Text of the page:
How DARE Brian Cashman be a celebrity bartender?!

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You gotta wake up pretty early in the morning to be this much of a joyless scold:

At this point, I would much rather have someone who is “no name” – but a real and qualified “baseball person” – someone trying to make his bones as a hard working GM, running the Yankees. Someone who just wants to do his job, and well, with no fanfare or excuses, rather than someone who is running around town in a wig speaking an pancake breakfasts, jumping off buildings, tending bar – and getting his picture on TV and in the papers.

Gabe Paul and Stick Michael just did their job without using it as a platform to attain celebrity status. Cashman should follow that example instead of trying to be like Billy Beane, Theo Epstein and Kenny Williams – making a “name” for himself for doing things outside of the office. Guys like John Schuerholz and Pat Gillick did it right. Cashman’s inflated sense of self-importance and need for admiration is getting old in a hurry here. I just hope the Yankees put an end to it – and soon.

And yes, the writer — Steve Lombardi of Was Watching — is fully aware that Cashman’s bartending thing was for charity. Doesn’t matter to him. I suppose he should have been trading for Roy Halladay last night or something.

If this stuff is so unsavory to Was Watching, one wonders why he’s even watching in the first place.

Scooter Gennett upset with Reds over lack of communication regarding contract extension

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Reds second baseman Scooter Gennett can become a free agent after the 2019 season. He has become one of baseball’s better second basemen since the Reds claimed him off waivers from the Brewers in March 2017. Over the last two years, he has hit 50 homers with an .859 OPS. The only second basemen with a better OPS (min. 700 plate appearances) since the start off the 2017 season are José Altuve (.900) and Daniel Murphy (.876).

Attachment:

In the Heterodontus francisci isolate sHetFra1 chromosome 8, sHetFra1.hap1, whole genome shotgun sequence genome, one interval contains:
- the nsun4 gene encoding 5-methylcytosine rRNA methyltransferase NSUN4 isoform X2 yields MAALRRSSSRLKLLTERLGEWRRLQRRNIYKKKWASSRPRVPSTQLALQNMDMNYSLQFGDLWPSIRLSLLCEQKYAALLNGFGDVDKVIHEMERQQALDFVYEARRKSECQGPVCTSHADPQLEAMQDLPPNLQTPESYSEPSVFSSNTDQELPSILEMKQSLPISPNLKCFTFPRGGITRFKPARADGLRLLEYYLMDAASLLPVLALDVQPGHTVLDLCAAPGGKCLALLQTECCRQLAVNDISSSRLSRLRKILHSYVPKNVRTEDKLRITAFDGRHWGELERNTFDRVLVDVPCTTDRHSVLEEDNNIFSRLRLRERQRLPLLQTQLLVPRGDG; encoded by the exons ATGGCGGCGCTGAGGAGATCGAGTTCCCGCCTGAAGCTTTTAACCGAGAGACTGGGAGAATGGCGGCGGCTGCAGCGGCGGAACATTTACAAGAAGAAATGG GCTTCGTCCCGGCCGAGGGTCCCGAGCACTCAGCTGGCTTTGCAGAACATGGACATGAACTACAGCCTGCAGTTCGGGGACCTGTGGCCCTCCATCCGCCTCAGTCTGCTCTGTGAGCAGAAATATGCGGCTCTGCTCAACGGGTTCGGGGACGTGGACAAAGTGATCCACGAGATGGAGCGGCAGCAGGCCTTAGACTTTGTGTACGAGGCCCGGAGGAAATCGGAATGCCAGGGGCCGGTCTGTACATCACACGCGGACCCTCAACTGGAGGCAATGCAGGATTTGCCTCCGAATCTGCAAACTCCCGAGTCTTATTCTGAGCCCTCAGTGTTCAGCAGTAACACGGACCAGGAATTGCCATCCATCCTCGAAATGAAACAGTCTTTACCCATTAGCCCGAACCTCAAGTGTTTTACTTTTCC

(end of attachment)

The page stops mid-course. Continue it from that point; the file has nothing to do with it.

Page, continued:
Gennett is upset the Reds haven’t been in contact with him to discuss a contract extension, John Fay of the Cincinnati Enquirer reports. Gennett said, “We’ve definitely opened it up. They know I want to play here. They know I enjoy playing on this team. I enjoy the fans. I enjoy the coaching staff. I enjoy my teammates. They know all that. There’s nothing else to tell them at this point. It’s waiting for them to come back, which they have not.” He added, “(We’ve) heard absolutely nothing. Zero.”

As Fay points out, Gennett was born in Cincinnati and grew up a Reds fan, so this is a cinch for the club if it makes any effort. The Reds presently have just $58 million in 25-man roster obligations for the 2020 season.